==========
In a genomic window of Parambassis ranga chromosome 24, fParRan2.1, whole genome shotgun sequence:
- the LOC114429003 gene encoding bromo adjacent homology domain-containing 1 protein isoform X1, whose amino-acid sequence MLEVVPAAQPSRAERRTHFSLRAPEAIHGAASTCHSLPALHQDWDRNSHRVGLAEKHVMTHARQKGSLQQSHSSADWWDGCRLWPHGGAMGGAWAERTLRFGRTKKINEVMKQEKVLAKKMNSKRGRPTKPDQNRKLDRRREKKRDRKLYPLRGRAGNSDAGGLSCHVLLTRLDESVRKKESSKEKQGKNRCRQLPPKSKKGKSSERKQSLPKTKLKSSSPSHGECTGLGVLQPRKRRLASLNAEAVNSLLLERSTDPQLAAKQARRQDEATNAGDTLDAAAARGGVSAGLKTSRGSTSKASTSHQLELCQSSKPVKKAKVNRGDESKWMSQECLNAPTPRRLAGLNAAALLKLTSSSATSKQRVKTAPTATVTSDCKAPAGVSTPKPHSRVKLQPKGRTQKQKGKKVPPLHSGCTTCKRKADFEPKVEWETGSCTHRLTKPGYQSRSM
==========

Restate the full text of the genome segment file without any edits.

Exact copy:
In a genomic window of Parambassis ranga chromosome 24, fParRan2.1, whole genome shotgun sequence:
- the LOC114429003 gene encoding bromo adjacent homology domain-containing 1 protein isoform X1, whose amino-acid sequence MLEVVPAAQPSRAERRTHFSLRAPEAIHGAASTCHSLPALHQDWDRNSHRVGLAEKHVMTHARQKGSLQQSHSSADWWDGCRLWPHGGAMGGAWAERTLRFGRTKKINEVMKQEKVLAKKMNSKRGRPTKPDQNRKLDRRREKKRDRKLYPLRGRAGNSDAGGLSCHVLLTRLDESVRKKESSKEKQGKNRCRQLPPKSKKGKSSERKQSLPKTKLKSSSPSHGECTGLGVLQPRKRRLASLNAEAVNSLLLERSTDPQLAAKQARRQDEATNAGDTLDAAAARGGVSAGLKTSRGSTSKASTSHQLELCQSSKPVKKAKVNRGDESKWMSQECLNAPTPRRLAGLNAAALLKLTSSSATSKQRVKTAPTATVTSDCKAPAGVSTPKPHSRVKLQPKGRTQKQKGKKVPPLHSGCTTCKRKADFEPKVEWETGSCTHRLTKPGYQSRSM